Independent Student Newspaper Since 1969

The Badger Herald

Independent Student Newspaper Since 1969

The Badger Herald

Independent Student Newspaper Since 1969

The Badger Herald


Rolling Stone editor speaks about state of rock and roll

Rolling Stone Music Editor Joe Levy defended popular music and encouraged students to take their passions seriously when he spoke on the status of rock and roll to a group of UW-Madison students Tuesday.

“The things that shaped my life, like comic books, rock and roll, and television were important, even if they weren’t considered art,” Levy said. “These were things that were easy, and they matter.”

Levy, who spoke at UW’s branch of the Jewish student organization, Hillel, is responsible for all the musical content seen in the 35-year-old magazine, which he said has changed tremendously since its birth. In the course of his career, the Yale graduate has encountered musical icons such as Paul McCartney, David Bowie and Mick Jagger.

Sophomore Lauren Stein, who arranged for Levy’s visit to campus, said he is invaluable in his field.

“He’s the best at what he does,” Stein said.

Levy said rock and roll, which he estimates to be 45 to 50 years old, has a broad classification, which is expanding constantly — and he is central to defining as a Rolling Stone editor.

“It’s Elvis to Britney,” he said. “Probably especially Britney.”

It’s the popularity of such music that makes it important, Levy stated.

“There isn’t a soul in the world who isn’t passionate about Britney,” he said. “They either love her or they hate her.”

His love of pop culture has drawn criticism from music journalists. Neil Strauss from the New York Times called Levy, “an unabashed, self-righteous propagandist for pop music’s ephemeral pleasures. In other words, indie-rock was over, he had a reservation at Union Square Café with Elastica, and hey, we’re a winner, baby!”

Levy said critics often hastily discredit popular culture.

“There is a seriousness and a meaning to art for a mass audience which is too easily dismissed,” he said.

He outlined for the crowd his initial goals at the magazine: to show pop culture is worthy of respect and to show that the popular audience defines pop culture.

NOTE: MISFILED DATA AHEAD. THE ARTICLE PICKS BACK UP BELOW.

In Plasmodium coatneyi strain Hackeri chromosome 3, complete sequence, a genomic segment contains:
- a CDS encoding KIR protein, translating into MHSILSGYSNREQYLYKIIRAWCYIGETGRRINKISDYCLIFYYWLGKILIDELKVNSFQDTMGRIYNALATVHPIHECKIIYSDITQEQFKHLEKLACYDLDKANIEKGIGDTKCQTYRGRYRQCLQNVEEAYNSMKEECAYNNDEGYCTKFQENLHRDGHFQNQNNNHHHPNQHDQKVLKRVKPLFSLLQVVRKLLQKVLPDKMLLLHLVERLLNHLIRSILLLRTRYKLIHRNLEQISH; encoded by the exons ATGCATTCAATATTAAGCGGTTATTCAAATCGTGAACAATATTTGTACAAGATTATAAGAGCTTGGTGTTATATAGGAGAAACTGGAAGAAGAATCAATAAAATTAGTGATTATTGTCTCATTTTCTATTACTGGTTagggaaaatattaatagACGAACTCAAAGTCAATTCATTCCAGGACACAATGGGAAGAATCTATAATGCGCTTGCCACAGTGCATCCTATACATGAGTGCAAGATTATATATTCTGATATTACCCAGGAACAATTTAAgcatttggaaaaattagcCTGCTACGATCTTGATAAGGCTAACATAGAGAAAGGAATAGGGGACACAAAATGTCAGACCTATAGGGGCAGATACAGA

“It’s not that people go for this stuff because it’s cheap, there’s something to it,” Levy said. “Popular audience is constantly defining popular culture for the better.”

Levy told students 30 to 40 thousand albums are released every year and said it is virtually impossible to listen to everything.

Rolling Stone has a circulation of 1.5 million. It is important in shaping the identity of teenagers, Levy said.

So what’s next in popular culture?

“If I knew, I’d make a whole lot of money doing something else,” he joked.

Levy said although teen pop is not over, the audience is shrinking. He said singer/songwriters like Alicia Keyes are becoming bigger.

“The teen audience is tired of pre-packaged stuff, and they want someone who writes their own material,” he said.

He also expressed interest over independent rock bands, highlighting a divorced duo from Detroit who he called “one of the most exciting bands working right now.”

Leave a Comment
Donate to The Badger Herald

Your donation will support the student journalists of University of Wisconsin-Madison. Your contribution will allow us to purchase equipment and cover our annual website hosting costs.

More to Discover
Donate to The Badger Herald

Comments (0)

All The Badger Herald Picks Reader Picks Sort: Newest

Your email address will not be published. Required fields are marked *